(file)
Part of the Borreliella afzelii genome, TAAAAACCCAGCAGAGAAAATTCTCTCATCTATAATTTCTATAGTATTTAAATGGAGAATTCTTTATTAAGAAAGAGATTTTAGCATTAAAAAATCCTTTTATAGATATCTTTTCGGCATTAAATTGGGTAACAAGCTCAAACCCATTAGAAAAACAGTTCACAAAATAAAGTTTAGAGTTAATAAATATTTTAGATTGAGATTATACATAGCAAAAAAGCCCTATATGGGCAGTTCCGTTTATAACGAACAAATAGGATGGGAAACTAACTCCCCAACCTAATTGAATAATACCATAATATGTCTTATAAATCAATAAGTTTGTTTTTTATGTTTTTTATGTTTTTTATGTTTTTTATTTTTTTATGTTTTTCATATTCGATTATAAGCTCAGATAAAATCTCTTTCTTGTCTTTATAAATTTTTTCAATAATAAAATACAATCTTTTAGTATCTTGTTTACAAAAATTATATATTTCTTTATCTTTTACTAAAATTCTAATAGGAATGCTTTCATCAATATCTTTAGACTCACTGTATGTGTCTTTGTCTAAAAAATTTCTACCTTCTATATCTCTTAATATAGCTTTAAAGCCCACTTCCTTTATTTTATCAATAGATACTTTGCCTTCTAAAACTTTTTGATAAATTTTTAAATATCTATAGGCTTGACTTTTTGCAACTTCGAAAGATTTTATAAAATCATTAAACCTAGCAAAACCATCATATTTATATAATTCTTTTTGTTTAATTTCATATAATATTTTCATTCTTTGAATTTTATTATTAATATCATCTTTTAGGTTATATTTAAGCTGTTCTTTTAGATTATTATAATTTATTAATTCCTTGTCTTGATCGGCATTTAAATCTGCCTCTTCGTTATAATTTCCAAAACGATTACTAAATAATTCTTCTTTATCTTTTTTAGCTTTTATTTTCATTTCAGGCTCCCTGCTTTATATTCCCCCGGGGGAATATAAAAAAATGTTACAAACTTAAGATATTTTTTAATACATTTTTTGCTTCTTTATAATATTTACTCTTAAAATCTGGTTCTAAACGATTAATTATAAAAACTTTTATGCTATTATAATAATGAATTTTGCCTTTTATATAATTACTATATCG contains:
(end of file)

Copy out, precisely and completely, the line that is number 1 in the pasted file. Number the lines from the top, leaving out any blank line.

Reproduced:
Part of the Borreliella afzelii genome, TAAAAACCCAGCAGAGAAAATTCTCTCATCTATAATTTCTATAGTATTTAAATGGAGAATTCTTTATTAAGAAAGAGATTTTAGCATTAAAAAATCCTTTTATAGATATCTTTTCGGCATTAAATTGGGTAACAAGCTCAAACCCATTAGAAAAACAGTTCACAAAATAAAGTTTAGAGTTAATAAATATTTTAGATTGAGATTATACATAGCAAAAAAGCCCTATATGGGCAGTTCCGTTTATAACGAACAAATAGGATGGGAAACTAACTCCCCAACCTAATTGAATAATACCATAATATGTCTTATAAATCAATAAGTTTGTTTTTTATGTTTTTTATGTTTTTTATGTTTTTTATTTTTTTATGTTTTTCATATTCGATTATAAGCTCAGATAAAATCTCTTTCTTGTCTTTATAAATTTTTTCAATAATAAAATACAATCTTTTAGTATCTTGTTTACAAAAATTATATATTTCTTTATCTTTTACTAAAATTCTAATAGGAATGCTTTCATCAATATCTTTAGACTCACTGTATGTGTCTTTGTCTAAAAAATTTCTACCTTCTATATCTCTTAATATAGCTTTAAAGCCCACTTCCTTTATTTTATCAATAGATACTTTGCCTTCTAAAACTTTTTGATAAATTTTTAAATATCTATAGGCTTGACTTTTTGCAACTTCGAAAGATTTTATAAAATCATTAAACCTAGCAAAACCATCATATTTATATAATTCTTTTTGTTTAATTTCATATAATATTTTCATTCTTTGAATTTTATTATTAATATCATCTTTTAGGTTATATTTAAGCTGTTCTTTTAGATTATTATAATTTATTAATTCCTTGTCTTGATCGGCATTTAAATCTGCCTCTTCGTTATAATTTCCAAAACGATTACTAAATAATTCTTCTTTATCTTTTTTAGCTTTTATTTTCATTTCAGGCTCCCTGCTTTATATTCCCCCGGGGGAATATAAAAAAATGTTACAAACTTAAGATATTTTTTAATACATTTTTTGCTTCTTTATAATATTTACTCTTAAAATCTGGTTCTAAACGATTAATTATAAAAACTTTTATGCTATTATAATAATGAATTTTGCCTTTTATATAATTACTATATCG contains: